Top: Iris Graville next to her bound books and recent book, HANDS AT WORK. Bottom left: Kristin Twigg’s textile art. Bottom right: Terri Roush’s glass art.

Many small communities have co-ops. What might be different about Chimera is the collaborative spirit found among the member artists. “The arts world is so competitive,” said Iris.  “We all benefit when someone succeeds.”

Members not only collaborate with each other, they collaborate with the rest of the Lopez community. “I couldn’t do what I do in Seattle,” said TJ Anderson, wood artist, Chimera office manager and board member. TJ makes wood bowls, so he goes through a tremendous amount of wood, with pulp and wood chips as his by product. He regularly deposits truckloads of wood chips at Susie and Nick Teague’s labyrinth on the north end of Lopez.


TJ Anderson next to his wood bowls at Chimera Gallery

Chimera board chair, Maxine Bronstein and her partner, Debbie Hayward, who own Island Fibers, create art and textile products using wool from Lopez sheep. This gives Lopez farmers another crop to sell. “We’re rich in wool,” said Maxine, who told me she and Debbie use as much as 1000 pounds of Lopez wool a year.


Maxine Bronstein next to her handspun, hand dyed yarn, weavings and knitting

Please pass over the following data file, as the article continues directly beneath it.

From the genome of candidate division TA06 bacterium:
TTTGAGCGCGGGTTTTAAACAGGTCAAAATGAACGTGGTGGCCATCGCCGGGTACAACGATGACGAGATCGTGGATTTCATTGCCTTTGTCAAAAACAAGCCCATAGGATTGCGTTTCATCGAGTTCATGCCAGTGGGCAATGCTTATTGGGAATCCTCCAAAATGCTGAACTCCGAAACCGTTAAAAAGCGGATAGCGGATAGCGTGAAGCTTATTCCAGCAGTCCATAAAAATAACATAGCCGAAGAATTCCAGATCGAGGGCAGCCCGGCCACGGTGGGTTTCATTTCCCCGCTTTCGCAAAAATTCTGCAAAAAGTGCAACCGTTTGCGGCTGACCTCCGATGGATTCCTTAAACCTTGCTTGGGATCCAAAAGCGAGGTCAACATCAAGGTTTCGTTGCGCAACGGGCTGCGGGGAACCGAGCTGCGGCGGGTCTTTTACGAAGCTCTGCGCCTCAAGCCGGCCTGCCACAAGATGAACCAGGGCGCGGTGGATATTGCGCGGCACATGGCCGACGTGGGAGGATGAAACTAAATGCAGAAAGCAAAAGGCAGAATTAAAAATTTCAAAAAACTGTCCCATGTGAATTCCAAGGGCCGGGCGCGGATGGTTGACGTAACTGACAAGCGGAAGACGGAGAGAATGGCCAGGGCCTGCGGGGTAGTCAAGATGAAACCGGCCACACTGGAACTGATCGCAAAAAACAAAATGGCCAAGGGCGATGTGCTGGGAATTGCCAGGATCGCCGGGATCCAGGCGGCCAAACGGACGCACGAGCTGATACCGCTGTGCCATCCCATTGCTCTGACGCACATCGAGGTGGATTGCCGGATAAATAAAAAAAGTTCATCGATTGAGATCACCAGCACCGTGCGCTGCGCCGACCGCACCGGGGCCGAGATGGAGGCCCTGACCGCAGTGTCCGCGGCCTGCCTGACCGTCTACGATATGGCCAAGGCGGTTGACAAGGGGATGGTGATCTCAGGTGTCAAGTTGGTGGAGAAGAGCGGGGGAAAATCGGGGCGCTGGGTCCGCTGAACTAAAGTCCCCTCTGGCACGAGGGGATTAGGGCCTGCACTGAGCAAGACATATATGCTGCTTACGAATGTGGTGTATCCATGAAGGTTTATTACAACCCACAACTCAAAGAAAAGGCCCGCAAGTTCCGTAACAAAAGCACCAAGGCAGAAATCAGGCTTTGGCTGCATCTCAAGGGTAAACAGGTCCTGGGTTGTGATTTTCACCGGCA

Self-taught blacksmith, Craig Withrow, reinvented himself from ferrier to ornamental iron artist in the late 90s, when he moved to Lopez. He makes his living almost exclusively off of custom work he does for Lopez clients.


Craig Withrow next to his ornamental iron

Though the gallery is full of tourists during the summer, more than 50% of Chimera’s clientele are Lopezians. “These [artists] are their friends and neighbors,” said Iris as she described the overwhelming support the gallery receives from the local community. “We always have a packed house here.” Many Lopez customers become collectors of their favorite artist’s work – anxiously awaiting new pieces to show up in the gallery.

So how is Chimera doing since its 90s business reinvention? The gallery has done amazingly well. According to the board, 2015 is shaping up to be the best year in the gallery’s 29-year history. This may be due, in part, to the fact that Chimera – as the board describes it – is part art gallery, part gift shop. It’s a popular place for buying wedding presents or high school graduation gifts. It’s also a great place to do holiday shopping.

As with so many Lopez organizations, community is paramount for Chimera, which is why the gallery regularly gives back to Lopez. The most recent example is this month’s raffle to fund the Lopez High School Art Program. Chimera artists have donated various works of art to be raffled off at the Holiday Group Show on Saturday, December 12th from 5:00 to 7:00 pm at the gallery.

Whether you’re looking for a holiday gift for someone, or you need to be inspired to reinvent yourself, I encourage you to stop by Chimera. If you’ve been there, I guarantee it won’t be the same as the last time you visited.


The art on display shows the diversity of artists who live on Lopez Island

3 thoughts on “The Reinvention Studio

  1. Pingback: The Top 10 Things I Learned Living on Lopez Island | Project 468